(Bloomberg) -- Charter Communications Inc. shares hit a record after the cable company posted a surprising gain in TV and internet subscribers due in part to Covid-19 service offers and cheaper video packages.
The second-largest U.S. cable operator swung to a gain of 102,000 residential video subscribers and added 842,000 residential internet customers in the second quarter. Analysts had expected it to lose 129,000 video customers while adding 439,530 new broadband subscribers.
Charter shares rose as much as 5.5% to $594.31 in New York trading Friday. The stock is up more than 16% this year through Thursday.
The gains are a rare bright spot in the pay-TV industry, which has seen steep subscriber declines in recent years as customers turned to popular streaming services like Netflix Inc. and Walt Disney Co.’s Hulu.
About 90% of the customers Charter added through Covid-19 relief programs have “remained as either paying customers or are still on the free offer,” Chief Financial Officer Chris Winfrey said on a call with analysts. “The vast majority of them are paying, and 50% of them altogether had actually taken additional products.”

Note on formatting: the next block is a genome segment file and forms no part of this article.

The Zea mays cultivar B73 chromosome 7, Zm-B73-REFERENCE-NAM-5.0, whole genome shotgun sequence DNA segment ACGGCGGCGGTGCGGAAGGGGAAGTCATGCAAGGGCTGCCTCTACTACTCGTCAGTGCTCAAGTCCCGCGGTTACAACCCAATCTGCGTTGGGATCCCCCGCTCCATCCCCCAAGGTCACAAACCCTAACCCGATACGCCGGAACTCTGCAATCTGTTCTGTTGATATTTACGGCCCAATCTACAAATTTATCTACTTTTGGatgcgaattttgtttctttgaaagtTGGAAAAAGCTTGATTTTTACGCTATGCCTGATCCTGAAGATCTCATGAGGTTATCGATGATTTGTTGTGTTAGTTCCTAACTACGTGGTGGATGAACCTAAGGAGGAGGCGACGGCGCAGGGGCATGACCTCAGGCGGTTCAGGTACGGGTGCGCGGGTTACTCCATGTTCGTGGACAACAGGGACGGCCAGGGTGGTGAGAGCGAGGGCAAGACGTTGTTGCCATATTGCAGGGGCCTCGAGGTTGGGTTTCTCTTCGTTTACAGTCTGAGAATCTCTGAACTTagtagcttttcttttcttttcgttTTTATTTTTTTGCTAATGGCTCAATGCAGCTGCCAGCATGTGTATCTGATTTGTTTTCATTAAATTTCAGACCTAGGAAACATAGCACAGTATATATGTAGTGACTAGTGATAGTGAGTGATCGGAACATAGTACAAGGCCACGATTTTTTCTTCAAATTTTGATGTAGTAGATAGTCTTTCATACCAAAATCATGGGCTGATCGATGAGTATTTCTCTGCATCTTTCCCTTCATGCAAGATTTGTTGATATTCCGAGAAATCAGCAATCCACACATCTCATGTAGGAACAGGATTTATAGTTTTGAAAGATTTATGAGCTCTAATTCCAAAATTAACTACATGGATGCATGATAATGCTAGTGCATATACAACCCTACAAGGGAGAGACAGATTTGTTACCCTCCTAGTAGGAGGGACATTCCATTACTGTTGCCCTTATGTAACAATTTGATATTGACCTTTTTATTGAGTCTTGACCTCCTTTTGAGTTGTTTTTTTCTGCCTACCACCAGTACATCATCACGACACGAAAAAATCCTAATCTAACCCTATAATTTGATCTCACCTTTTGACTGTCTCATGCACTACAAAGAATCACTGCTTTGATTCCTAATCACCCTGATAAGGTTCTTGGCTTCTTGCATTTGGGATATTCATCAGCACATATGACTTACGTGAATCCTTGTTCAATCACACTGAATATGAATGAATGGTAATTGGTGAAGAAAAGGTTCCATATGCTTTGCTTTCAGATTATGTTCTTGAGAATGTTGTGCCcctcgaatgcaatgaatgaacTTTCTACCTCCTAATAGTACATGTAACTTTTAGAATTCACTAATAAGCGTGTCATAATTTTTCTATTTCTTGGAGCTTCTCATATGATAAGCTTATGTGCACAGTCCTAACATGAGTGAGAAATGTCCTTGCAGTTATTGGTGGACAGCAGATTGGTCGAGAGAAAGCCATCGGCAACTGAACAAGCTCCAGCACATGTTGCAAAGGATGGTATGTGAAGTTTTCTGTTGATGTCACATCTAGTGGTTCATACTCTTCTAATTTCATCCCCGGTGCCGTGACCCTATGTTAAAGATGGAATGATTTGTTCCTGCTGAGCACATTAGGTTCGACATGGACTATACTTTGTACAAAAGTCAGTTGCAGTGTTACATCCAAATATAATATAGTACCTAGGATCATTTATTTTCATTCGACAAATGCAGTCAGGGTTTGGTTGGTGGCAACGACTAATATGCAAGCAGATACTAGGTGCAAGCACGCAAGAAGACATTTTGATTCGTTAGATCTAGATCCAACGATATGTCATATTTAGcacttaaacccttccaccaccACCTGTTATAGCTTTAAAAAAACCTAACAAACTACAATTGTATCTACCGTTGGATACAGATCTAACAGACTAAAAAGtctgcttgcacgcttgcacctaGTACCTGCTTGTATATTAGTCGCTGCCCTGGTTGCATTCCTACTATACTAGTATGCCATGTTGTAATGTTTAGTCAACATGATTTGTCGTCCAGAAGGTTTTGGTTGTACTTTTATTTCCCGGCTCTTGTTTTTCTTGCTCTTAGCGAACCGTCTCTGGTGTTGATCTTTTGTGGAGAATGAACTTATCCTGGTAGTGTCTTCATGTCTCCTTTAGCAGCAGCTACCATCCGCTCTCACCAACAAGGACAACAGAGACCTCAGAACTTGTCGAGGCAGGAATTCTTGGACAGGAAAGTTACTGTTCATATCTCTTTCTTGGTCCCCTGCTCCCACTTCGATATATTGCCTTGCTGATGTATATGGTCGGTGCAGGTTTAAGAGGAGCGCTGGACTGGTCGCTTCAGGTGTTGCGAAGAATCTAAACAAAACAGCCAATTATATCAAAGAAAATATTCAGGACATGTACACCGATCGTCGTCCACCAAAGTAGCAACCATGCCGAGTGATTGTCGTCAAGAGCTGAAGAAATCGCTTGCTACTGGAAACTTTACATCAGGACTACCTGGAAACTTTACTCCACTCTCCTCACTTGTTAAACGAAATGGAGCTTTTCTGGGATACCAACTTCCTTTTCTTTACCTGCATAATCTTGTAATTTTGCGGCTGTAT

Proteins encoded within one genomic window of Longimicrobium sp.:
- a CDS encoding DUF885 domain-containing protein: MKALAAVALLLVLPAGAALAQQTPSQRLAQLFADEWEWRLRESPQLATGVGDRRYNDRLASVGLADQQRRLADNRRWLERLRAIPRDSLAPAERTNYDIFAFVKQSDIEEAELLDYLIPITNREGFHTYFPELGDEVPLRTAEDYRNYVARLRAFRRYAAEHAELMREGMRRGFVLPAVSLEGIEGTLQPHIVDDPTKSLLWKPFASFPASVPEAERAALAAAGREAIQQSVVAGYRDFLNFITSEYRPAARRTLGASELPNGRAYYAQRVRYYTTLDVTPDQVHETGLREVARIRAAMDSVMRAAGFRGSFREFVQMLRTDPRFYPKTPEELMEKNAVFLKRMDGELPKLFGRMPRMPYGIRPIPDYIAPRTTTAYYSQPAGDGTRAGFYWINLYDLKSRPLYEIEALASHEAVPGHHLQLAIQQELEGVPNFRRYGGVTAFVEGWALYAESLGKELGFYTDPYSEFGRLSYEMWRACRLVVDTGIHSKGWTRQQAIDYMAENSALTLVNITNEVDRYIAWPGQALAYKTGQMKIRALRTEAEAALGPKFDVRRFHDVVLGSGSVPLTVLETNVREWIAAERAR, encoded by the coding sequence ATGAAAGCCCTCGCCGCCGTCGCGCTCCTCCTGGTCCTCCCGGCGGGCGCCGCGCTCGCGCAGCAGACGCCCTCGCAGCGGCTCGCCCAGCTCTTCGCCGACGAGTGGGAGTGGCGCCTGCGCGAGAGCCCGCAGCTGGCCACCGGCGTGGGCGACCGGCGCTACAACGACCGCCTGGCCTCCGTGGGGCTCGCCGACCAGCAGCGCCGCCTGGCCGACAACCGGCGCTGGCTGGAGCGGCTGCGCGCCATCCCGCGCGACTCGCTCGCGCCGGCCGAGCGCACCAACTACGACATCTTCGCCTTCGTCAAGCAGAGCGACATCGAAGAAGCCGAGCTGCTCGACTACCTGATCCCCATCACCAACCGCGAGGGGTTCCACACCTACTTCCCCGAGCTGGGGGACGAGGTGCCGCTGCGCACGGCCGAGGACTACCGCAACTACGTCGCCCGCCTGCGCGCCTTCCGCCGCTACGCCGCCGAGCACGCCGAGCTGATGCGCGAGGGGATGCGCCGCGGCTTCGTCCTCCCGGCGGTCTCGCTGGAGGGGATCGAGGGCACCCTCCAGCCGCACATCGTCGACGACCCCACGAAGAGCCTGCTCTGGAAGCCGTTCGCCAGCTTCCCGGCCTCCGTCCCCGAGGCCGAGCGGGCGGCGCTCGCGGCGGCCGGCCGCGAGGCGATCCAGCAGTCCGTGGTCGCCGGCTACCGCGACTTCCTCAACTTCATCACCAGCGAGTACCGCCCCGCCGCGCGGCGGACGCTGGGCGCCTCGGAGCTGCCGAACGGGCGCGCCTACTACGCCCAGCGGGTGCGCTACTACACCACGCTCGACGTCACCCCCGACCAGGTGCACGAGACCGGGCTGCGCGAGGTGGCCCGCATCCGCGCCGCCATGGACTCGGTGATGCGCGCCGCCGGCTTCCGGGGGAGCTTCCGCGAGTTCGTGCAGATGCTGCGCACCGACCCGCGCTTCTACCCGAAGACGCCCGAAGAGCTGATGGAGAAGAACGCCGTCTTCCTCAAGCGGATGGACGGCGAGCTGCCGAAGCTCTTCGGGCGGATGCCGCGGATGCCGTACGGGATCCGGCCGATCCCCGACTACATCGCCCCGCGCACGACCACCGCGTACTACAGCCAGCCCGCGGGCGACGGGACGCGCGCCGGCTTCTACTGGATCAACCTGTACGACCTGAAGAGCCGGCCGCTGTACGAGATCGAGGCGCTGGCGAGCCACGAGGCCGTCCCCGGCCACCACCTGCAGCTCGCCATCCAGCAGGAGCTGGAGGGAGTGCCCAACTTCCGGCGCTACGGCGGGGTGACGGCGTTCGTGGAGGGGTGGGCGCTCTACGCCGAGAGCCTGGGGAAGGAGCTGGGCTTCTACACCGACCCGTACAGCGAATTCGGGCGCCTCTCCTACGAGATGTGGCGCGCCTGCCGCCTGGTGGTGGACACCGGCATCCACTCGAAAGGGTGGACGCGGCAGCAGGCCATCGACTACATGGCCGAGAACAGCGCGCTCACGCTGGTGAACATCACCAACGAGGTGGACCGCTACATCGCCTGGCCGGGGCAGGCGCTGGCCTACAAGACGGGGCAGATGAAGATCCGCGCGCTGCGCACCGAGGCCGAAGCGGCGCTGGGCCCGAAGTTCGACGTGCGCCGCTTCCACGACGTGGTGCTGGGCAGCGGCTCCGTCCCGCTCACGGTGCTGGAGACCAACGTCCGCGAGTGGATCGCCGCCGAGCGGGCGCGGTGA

Charter’s growth is particularly notable at a time when the competition for viewers has gotten even more heated. Millions of customers have signed up for new offerings, including Disney+, AT&T Inc.’s HBO Max and Comcast Corp.’s Peacock, which made its national debut July 15 and has collected more than 10 million sign-ups since its limited launch in April.
“Though we see risk in 3Q as pledges come off, we believe Charter remains well positioned for continued growth,” Mike McCormack, an analyst at Guggenheim Securities, wrote in a note.
Charter’s subscriber gains also outpaced those of its pay-TV peers. AT&T, which operates DirecTV, said last week it lost 886,000 subscribers in the second quarter. On Thursday, Comcast reported shedding 477,000 TV customers in the period.
Charter, which sells internet, phone and TV service under the Spectrum brand exceeded profit estimates with earnings of $3.63 a share on $11.7 billion in revenue. Analysts expected earnings of $2.46 and $11.6 billion in sales.
The company is still hurting from Covid-19, due to closed businesses and canceled sporting events. The disruption erased about $82 million from Charter’s bottom line and cut about $282 million off total sales, according to the company’s earnings presentation.
Charter boosted spending in the second quarter a bit more than expected. Total capital spending was $1.88 billion, compared with analysts’ prediction of $1.62 billion. The cable shop has spent $3.34 billion on capital investment in the first half of the year and is on pace to finish below the $7.2 billion total last year. Capital spending was $9.1 billion in 2018.
(Updates with CFO comment in fifth paragraph.)
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